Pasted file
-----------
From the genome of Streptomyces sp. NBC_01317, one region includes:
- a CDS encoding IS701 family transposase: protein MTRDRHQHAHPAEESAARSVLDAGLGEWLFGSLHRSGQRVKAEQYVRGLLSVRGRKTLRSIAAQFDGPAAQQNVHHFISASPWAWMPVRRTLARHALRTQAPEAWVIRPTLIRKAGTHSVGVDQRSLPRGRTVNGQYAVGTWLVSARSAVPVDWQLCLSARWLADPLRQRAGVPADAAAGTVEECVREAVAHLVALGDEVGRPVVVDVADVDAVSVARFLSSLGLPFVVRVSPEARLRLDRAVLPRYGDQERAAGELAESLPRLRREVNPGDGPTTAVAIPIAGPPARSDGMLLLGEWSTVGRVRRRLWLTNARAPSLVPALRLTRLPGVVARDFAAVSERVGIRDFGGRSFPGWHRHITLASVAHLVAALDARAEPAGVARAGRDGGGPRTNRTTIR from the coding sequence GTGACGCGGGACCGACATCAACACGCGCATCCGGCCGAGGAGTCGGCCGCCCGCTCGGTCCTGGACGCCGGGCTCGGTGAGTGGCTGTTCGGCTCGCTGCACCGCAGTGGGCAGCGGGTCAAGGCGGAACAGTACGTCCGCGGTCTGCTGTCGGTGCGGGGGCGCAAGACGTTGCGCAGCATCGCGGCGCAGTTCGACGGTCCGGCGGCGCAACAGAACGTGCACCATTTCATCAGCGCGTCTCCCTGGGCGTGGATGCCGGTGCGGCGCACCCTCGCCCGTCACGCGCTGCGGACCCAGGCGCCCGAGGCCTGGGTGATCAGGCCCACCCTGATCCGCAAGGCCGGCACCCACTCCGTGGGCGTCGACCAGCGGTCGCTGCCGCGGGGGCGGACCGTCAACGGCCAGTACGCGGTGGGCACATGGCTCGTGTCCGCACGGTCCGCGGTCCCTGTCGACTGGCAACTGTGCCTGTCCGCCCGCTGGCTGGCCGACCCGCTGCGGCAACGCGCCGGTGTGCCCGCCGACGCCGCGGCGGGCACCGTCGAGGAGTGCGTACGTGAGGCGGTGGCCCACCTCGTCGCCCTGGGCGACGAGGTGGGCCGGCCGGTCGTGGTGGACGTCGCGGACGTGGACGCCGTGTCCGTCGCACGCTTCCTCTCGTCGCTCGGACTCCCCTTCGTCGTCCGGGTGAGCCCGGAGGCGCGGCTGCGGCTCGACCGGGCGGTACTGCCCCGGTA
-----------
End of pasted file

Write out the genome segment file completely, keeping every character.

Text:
From the genome of Streptomyces sp. NBC_01317, one region includes:
- a CDS encoding IS701 family transposase: protein MTRDRHQHAHPAEESAARSVLDAGLGEWLFGSLHRSGQRVKAEQYVRGLLSVRGRKTLRSIAAQFDGPAAQQNVHHFISASPWAWMPVRRTLARHALRTQAPEAWVIRPTLIRKAGTHSVGVDQRSLPRGRTVNGQYAVGTWLVSARSAVPVDWQLCLSARWLADPLRQRAGVPADAAAGTVEECVREAVAHLVALGDEVGRPVVVDVADVDAVSVARFLSSLGLPFVVRVSPEARLRLDRAVLPRYGDQERAAGELAESLPRLRREVNPGDGPTTAVAIPIAGPPARSDGMLLLGEWSTVGRVRRRLWLTNARAPSLVPALRLTRLPGVVARDFAAVSERVGIRDFGGRSFPGWHRHITLASVAHLVAALDARAEPAGVARAGRDGGGPRTNRTTIR from the coding sequence GTGACGCGGGACCGACATCAACACGCGCATCCGGCCGAGGAGTCGGCCGCCCGCTCGGTCCTGGACGCCGGGCTCGGTGAGTGGCTGTTCGGCTCGCTGCACCGCAGTGGGCAGCGGGTCAAGGCGGAACAGTACGTCCGCGGTCTGCTGTCGGTGCGGGGGCGCAAGACGTTGCGCAGCATCGCGGCGCAGTTCGACGGTCCGGCGGCGCAACAGAACGTGCACCATTTCATCAGCGCGTCTCCCTGGGCGTGGATGCCGGTGCGGCGCACCCTCGCCCGTCACGCGCTGCGGACCCAGGCGCCCGAGGCCTGGGTGATCAGGCCCACCCTGATCCGCAAGGCCGGCACCCACTCCGTGGGCGTCGACCAGCGGTCGCTGCCGCGGGGGCGGACCGTCAACGGCCAGTACGCGGTGGGCACATGGCTCGTGTCCGCACGGTCCGCGGTCCCTGTCGACTGGCAACTGTGCCTGTCCGCCCGCTGGCTGGCCGACCCGCTGCGGCAACGCGCCGGTGTGCCCGCCGACGCCGCGGCGGGCACCGTCGAGGAGTGCGTACGTGAGGCGGTGGCCCACCTCGTCGCCCTGGGCGACGAGGTGGGCCGGCCGGTCGTGGTGGACGTCGCGGACGTGGACGCCGTGTCCGTCGCACGCTTCCTCTCGTCGCTCGGACTCCCCTTCGTCGTCCGGGTGAGCCCGGAGGCGCGGCTGCGGCTCGACCGGGCGGTACTGCCCCGGTA